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ceiling

[see-ling] /ˈsi lɪŋ/
noun
1.
the overhead interior surface of a room.
2.
the top limit imposed by law on the amount of money that can be charged or spent or the quantity of goods that can be produced or sold.
3.
Aeronautics.
  1. the maximum altitude from which the earth can be seen on a particular day, usually equal to the distance between the earth and the base of the lowest cloud bank.
  2. Also called absolute ceiling. the maximum altitude at which a particular aircraft can operate under specified conditions.
4.
Meteorology. the height above ground level of the lowest layer of clouds that cover more than half of the sky.
5.
a lining applied for structural reasons to a framework, especially in the interior surfaces of a ship or boat.
6.
Also called ceiling piece. Theater. the ceiling or top of an interior set, made of cloth, a flat, or two or more flats hinged together.
7.
the act or work of a person who makes or finishes a ceiling.
8.
vaulting, as in a medieval church.
Idioms
9.
hit the ceiling, Informal. to become enraged:
When he saw the amount of the bill, he hit the ceiling.
Origin
1350-1400
1350-1400, for def 7; Middle English; see ceil, -ing1
Related forms
ceilinged, adjective
subceiling, noun
unceilinged, adjective
underceiling, noun
Can be confused
ceiling, sealing.
Dictionary.com Unabridged
Based on the Random House Dictionary, © Random House, Inc. 2014.
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British Dictionary definitions for underceiling

ceiling

/ˈsiːlɪŋ/
noun
1.
the inner upper surface of a room
2.
  1. an upper limit, such as one set by regulation on prices or wages
  2. (as modifier): ceiling prices
3.
the upper altitude to which an aircraft can climb measured under specified conditions See also service ceiling, absolute ceiling
4.
(meteorol) the highest level in the atmosphere from which the earth's surface is visible at a particular time, usually the base of a cloud layer
5.
a wooden or metal surface fixed to the interior frames of a vessel for rigidity
Word Origin
C14: of uncertain origin
Collins English Dictionary - Complete & Unabridged 2012 Digital Edition
© William Collins Sons & Co. Ltd. 1979, 1986 © HarperCollins
Publishers 1998, 2000, 2003, 2005, 2006, 2007, 2009, 2012
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Word Origin and History for underceiling

ceiling

n.

mid-14c., celynge, "act of paneling a room," noun formed (with -ing) from Middle English verb ceil "put a cover or ceiling over," later "cover (walls) with wainscoting, panels, etc." (early 15c.); probably from Middle French celer "to conceal," also "cover with paneling" (12c.), from Latin celare (see cell). Probably influenced by Latin caelum "heaven, sky" (see celestial).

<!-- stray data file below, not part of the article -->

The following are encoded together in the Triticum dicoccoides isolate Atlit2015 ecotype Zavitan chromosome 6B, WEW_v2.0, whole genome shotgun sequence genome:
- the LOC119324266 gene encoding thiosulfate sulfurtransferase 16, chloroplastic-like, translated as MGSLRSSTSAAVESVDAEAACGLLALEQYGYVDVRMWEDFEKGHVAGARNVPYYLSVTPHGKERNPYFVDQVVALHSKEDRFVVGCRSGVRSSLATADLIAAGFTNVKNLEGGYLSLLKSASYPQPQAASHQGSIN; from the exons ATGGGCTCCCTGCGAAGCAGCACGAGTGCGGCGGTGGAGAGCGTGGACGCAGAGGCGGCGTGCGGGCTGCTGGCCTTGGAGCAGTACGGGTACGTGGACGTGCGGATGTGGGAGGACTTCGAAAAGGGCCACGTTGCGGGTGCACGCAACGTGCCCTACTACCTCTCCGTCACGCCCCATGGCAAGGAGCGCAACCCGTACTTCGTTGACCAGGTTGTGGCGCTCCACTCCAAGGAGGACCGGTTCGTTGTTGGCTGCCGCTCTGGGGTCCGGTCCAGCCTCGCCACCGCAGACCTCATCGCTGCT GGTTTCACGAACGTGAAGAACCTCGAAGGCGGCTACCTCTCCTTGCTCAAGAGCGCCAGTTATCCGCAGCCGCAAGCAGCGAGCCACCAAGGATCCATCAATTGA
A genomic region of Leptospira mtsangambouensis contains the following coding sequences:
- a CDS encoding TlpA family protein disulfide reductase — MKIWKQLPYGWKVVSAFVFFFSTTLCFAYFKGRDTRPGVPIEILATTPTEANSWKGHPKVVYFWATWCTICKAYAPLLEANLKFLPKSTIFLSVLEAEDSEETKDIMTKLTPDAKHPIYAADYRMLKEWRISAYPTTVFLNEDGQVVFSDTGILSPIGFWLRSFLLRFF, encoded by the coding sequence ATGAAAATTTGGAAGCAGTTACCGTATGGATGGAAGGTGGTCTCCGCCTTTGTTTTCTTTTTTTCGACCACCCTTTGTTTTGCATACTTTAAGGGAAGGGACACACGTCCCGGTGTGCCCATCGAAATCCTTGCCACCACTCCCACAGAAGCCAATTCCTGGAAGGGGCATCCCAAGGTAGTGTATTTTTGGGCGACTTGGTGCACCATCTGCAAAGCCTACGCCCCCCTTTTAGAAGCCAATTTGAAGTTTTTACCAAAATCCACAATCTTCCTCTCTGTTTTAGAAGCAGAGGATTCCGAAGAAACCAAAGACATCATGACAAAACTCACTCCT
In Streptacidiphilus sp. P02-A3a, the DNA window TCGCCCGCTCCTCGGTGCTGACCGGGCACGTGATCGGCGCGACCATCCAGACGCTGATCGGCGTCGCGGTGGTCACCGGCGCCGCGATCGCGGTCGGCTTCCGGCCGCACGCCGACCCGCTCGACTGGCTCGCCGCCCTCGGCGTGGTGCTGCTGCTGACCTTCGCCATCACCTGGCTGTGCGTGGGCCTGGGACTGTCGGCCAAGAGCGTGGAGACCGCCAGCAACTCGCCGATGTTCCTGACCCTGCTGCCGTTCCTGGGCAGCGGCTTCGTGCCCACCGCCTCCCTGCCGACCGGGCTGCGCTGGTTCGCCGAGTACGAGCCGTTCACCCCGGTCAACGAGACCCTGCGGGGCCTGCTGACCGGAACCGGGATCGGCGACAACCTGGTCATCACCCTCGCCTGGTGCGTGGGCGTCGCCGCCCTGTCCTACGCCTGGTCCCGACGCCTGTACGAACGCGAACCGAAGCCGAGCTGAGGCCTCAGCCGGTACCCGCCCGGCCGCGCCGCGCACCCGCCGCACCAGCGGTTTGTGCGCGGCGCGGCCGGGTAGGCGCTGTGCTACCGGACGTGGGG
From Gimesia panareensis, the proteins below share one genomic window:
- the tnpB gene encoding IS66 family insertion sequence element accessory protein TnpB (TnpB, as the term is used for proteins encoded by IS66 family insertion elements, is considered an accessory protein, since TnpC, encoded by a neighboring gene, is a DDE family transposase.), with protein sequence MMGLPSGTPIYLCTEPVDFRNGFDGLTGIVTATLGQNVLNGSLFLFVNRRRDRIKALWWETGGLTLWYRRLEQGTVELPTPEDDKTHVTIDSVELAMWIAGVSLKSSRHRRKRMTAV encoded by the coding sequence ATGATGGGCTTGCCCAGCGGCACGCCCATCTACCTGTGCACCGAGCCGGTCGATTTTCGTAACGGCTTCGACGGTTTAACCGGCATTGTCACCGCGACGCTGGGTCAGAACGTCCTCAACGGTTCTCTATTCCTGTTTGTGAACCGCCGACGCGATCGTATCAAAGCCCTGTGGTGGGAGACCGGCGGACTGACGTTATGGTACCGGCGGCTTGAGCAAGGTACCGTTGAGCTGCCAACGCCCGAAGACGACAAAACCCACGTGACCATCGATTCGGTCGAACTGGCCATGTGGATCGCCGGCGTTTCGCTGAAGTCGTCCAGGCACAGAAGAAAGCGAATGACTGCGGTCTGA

Extended to the paneling itself from late 14c. The meaning "top surface of a room" is attested by 1530s. Figurative sense "upper limit" is from 1934. Colloquial figurative phrase hit the ceiling "lose one's temper, get explosively angry" attested by 1908; earlier it meant "to fail" (by 1900, originally U.S. college slang). Glass ceiling in the figurative sense of "invisible barrier that prevents women from advancing" in management, etc., is attested from 1988.

Online Etymology Dictionary, © 2010 Douglas Harper
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Slang definitions & phrases for underceiling

ceiling

noun

An upper limit: The Gov put a two-billiondollar ceiling on office expenses

Related Terms

hit the ceiling

[1930s+; probably fr ceiling, ''the highest an airplane can go,'' which is attested from 1917]


The Dictionary of American Slang, Fourth Edition by Barbara Ann Kipfer, PhD. and Robert L. Chapman, Ph.D.
Copyright (C) 2007 by HarperCollins Publishers.
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underceiling in the Bible

the covering (1 Kings 7:3,7) of the inside roof and walls of a house with planks of wood (2 Chr. 3:5; Jer. 22:14). Ceilings were sometimes adorned with various ornaments in stucco, gold, silver, gems, and ivory. The ceilings of the temple and of Solomon's palace are described 1 Kings 6:9, 15; 7:3; 2 Chr. 3:5,9.

Easton's 1897 Bible Dictionary
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Idioms and Phrases with underceiling
The American Heritage® Idioms Dictionary
Copyright © 2002, 2001, 1995 by Houghton Mifflin Company. Published by Houghton Mifflin Company.
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